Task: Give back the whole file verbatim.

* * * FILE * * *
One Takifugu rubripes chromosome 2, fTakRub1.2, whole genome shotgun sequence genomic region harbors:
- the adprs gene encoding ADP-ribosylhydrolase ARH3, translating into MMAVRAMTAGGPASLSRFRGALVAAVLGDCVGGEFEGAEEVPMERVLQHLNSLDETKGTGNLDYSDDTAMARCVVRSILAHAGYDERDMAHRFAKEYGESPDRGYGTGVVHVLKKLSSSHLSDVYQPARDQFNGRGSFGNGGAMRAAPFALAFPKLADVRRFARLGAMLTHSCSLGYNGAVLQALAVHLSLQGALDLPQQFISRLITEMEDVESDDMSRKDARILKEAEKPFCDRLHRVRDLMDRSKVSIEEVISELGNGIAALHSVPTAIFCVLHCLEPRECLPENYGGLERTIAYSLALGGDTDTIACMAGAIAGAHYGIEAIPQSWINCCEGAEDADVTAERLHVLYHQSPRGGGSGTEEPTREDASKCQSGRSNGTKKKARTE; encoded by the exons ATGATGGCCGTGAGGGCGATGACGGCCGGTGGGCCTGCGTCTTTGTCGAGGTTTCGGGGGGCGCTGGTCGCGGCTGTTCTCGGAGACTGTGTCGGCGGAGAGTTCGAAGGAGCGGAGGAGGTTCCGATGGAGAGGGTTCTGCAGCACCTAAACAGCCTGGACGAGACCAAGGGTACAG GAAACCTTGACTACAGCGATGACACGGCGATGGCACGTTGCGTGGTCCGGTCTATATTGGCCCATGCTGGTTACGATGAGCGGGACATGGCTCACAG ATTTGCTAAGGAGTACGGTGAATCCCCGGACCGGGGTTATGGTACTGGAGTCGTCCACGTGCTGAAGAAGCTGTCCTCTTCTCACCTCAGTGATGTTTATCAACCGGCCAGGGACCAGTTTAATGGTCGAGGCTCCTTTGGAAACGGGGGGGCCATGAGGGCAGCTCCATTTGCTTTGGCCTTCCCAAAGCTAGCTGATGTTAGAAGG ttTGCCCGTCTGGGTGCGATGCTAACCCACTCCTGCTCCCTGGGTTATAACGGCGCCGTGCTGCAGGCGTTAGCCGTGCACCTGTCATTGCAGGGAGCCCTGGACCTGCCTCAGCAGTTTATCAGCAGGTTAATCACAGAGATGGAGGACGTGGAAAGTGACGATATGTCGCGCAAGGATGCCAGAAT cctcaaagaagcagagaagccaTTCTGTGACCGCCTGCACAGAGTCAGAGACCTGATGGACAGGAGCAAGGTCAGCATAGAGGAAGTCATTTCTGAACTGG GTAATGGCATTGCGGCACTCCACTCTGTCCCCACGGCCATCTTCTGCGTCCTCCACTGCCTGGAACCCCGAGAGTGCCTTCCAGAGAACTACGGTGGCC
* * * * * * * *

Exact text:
One Takifugu rubripes chromosome 2, fTakRub1.2, whole genome shotgun sequence genomic region harbors:
- the adprs gene encoding ADP-ribosylhydrolase ARH3, translating into MMAVRAMTAGGPASLSRFRGALVAAVLGDCVGGEFEGAEEVPMERVLQHLNSLDETKGTGNLDYSDDTAMARCVVRSILAHAGYDERDMAHRFAKEYGESPDRGYGTGVVHVLKKLSSSHLSDVYQPARDQFNGRGSFGNGGAMRAAPFALAFPKLADVRRFARLGAMLTHSCSLGYNGAVLQALAVHLSLQGALDLPQQFISRLITEMEDVESDDMSRKDARILKEAEKPFCDRLHRVRDLMDRSKVSIEEVISELGNGIAALHSVPTAIFCVLHCLEPRECLPENYGGLERTIAYSLALGGDTDTIACMAGAIAGAHYGIEAIPQSWINCCEGAEDADVTAERLHVLYHQSPRGGGSGTEEPTREDASKCQSGRSNGTKKKARTE; encoded by the exons ATGATGGCCGTGAGGGCGATGACGGCCGGTGGGCCTGCGTCTTTGTCGAGGTTTCGGGGGGCGCTGGTCGCGGCTGTTCTCGGAGACTGTGTCGGCGGAGAGTTCGAAGGAGCGGAGGAGGTTCCGATGGAGAGGGTTCTGCAGCACCTAAACAGCCTGGACGAGACCAAGGGTACAG GAAACCTTGACTACAGCGATGACACGGCGATGGCACGTTGCGTGGTCCGGTCTATATTGGCCCATGCTGGTTACGATGAGCGGGACATGGCTCACAG ATTTGCTAAGGAGTACGGTGAATCCCCGGACCGGGGTTATGGTACTGGAGTCGTCCACGTGCTGAAGAAGCTGTCCTCTTCTCACCTCAGTGATGTTTATCAACCGGCCAGGGACCAGTTTAATGGTCGAGGCTCCTTTGGAAACGGGGGGGCCATGAGGGCAGCTCCATTTGCTTTGGCCTTCCCAAAGCTAGCTGATGTTAGAAGG ttTGCCCGTCTGGGTGCGATGCTAACCCACTCCTGCTCCCTGGGTTATAACGGCGCCGTGCTGCAGGCGTTAGCCGTGCACCTGTCATTGCAGGGAGCCCTGGACCTGCCTCAGCAGTTTATCAGCAGGTTAATCACAGAGATGGAGGACGTGGAAAGTGACGATATGTCGCGCAAGGATGCCAGAAT cctcaaagaagcagagaagccaTTCTGTGACCGCCTGCACAGAGTCAGAGACCTGATGGACAGGAGCAAGGTCAGCATAGAGGAAGTCATTTCTGAACTGG GTAATGGCATTGCGGCACTCCACTCTGTCCCCACGGCCATCTTCTGCGTCCTCCACTGCCTGGAACCCCGAGAGTGCCTTCCAGAGAACTACGGTGGCC